What’s the main difference in professional mentality between your native Norway and Sweden?

“I’ve no evidence for this, but it seems to me to take longer to anchor decisions in Sweden.”

Have you found this frustrating?

“No. If I did, I wouldn’t be able to have this job. I’ve accepted the fact that it takes time to make changes to an academic organisation. I also think that eventually bottom-up processes can save time because they avoid conflicts that can arise later down the line. That’s one lesson I’ve learnt.”

What are your plans for the immediate future?

“Nothing’s certain yet. I’m looking for things with a global focus but I’ll also try to get back into basic research. After all, I’m a neuroscientist and I’m passionate about the benefits that medical research can bring to people around the world, not just here in Sweden. From March 1, I’ll be based at Oslo University, my alma mater.”

When have you been particularly proud of KI?

“I’m proud of KI every day. I get so much positive feedback, especially on the work our researchers and staff did during the pandemic.”

Ole Petter Ottersen on important moments and challenges during his tenure

Ole Petter Ottersen remembers with joy the first time he lectured at KI. Photo: Erik Flyg

Five important moments

  1. The first call. One important moment was the call I received late one June evening in 2016 inviting me to stand for the presidency of KI. “This could be interesting,” I thought. I’d looked up to KI for my entire career.
  2. The pandemic. A key moment was on March 11, 2020, when Tedros Adhanom Ghebreyesus, the director-general of the World Health Organisation, announced that the spread of COVID-19 was to be characterized as a pandemic. I realised then that at Karolinska Institutet we’d have to put aside a lot of ongoing projects and plans and refocus both our research and education.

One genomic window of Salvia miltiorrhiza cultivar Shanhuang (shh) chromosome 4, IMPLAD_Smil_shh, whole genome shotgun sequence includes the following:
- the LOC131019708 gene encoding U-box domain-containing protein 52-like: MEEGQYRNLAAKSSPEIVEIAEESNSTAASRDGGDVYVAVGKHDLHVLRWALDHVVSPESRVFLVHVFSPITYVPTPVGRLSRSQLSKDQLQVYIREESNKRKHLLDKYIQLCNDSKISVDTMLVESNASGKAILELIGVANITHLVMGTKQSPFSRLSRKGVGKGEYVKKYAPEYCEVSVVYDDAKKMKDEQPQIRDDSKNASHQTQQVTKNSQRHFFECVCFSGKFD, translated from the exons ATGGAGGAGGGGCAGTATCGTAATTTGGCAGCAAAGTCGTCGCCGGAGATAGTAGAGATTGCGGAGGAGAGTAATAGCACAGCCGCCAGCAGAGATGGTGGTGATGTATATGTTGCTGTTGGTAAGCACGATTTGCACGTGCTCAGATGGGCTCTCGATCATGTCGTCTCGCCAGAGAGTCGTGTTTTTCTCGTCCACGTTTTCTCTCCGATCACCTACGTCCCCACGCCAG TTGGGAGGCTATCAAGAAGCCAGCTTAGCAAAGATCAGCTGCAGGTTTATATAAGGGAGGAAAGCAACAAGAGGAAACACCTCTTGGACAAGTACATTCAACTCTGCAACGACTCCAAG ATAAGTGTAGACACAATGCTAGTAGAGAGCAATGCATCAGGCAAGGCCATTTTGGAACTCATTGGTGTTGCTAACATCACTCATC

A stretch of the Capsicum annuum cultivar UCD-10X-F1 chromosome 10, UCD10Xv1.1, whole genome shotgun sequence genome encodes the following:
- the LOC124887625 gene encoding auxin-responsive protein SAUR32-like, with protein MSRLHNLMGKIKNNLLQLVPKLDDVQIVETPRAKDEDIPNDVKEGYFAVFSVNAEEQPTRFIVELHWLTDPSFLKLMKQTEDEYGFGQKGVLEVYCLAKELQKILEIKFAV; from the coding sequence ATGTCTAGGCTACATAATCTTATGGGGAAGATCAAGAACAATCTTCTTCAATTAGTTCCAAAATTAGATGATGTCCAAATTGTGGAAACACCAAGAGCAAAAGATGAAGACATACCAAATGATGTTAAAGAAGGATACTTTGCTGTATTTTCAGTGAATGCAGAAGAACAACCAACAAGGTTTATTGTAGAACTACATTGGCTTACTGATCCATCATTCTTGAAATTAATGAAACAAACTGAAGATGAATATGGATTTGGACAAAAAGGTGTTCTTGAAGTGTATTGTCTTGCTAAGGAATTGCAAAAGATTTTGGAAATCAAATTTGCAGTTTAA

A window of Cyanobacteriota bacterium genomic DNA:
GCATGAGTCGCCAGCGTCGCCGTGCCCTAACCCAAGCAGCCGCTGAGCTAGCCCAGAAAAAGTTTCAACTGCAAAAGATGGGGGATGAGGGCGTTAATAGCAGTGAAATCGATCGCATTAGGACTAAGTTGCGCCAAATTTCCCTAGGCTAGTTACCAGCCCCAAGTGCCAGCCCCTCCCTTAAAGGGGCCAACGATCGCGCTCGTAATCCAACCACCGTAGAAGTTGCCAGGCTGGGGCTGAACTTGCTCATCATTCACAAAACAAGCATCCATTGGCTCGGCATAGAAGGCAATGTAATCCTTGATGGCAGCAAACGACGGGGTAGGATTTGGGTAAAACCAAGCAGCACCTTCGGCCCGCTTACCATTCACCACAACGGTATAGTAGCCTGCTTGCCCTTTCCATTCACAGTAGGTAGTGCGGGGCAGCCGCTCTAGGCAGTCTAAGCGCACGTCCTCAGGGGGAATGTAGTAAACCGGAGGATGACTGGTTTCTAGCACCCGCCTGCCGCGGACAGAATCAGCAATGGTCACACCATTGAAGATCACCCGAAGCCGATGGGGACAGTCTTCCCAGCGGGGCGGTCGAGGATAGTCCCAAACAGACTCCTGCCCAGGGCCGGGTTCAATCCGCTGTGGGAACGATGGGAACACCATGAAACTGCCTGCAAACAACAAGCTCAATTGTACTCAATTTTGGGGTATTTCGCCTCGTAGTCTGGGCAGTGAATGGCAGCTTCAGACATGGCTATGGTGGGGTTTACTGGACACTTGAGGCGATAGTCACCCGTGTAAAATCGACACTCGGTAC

3. The students. I have very fond memories of the first time I got to teach medical students anatomy. It really made my day to come into direct contact with them. 
  4. Nobel. Getting to open the Nobel Lecture with the Swedish laureate Svante Pääbo, a scientist I have long admired, was a momentous occasion for me.
  5. International collaborations. One moment that really sticks in my mind is the centenary celebrations at Makerere University in Uganda, with which KI has collaborated for so many years. It was obvious that this collaboration has meant a lot to both parties and for the development of local research and healthcare.
Ole Petter Ottersen speaking and lifting a finger. UN's sustainable development goals in background.
To maintain global collaborations in a responsible way is a challenge, but more important than ever, says Ole Petter Ottersen. Photo: Fredrik Persson

Five major challenges

  1. The Macchiarini case. It was very difficult to come to KI after the Macchiarini scandal. The mood was low and many people were directly or indirectly affected. I felt I had to reboot the creativity and energy that I knew existed all over KI.
  2. The moves. We’ve done some large-scale moves, including into Neo, Biomedicum and Bioclinicum, and had to do so without causing too much disruption to research and education.
  3. Organisational change. Getting a new strategy and organisation in place has also been a serious challenge.
  4. The pandemic. The whole pandemic was, of course, another huge challenge. Our researchers did an excellent job and our students and teachers demonstrated great flexibility and creativity, enabling us to deliver despite the circumstances. 
  5. Global collaborations. One remaining challenge is to keep our global collaborations going responsibly in an unprecedentedly turbulent world, one in which democracy itself is under threat. We must always stand up for academic freedom and institutional autonomy, despite the serious geopolitical plight we currently find ourselves in.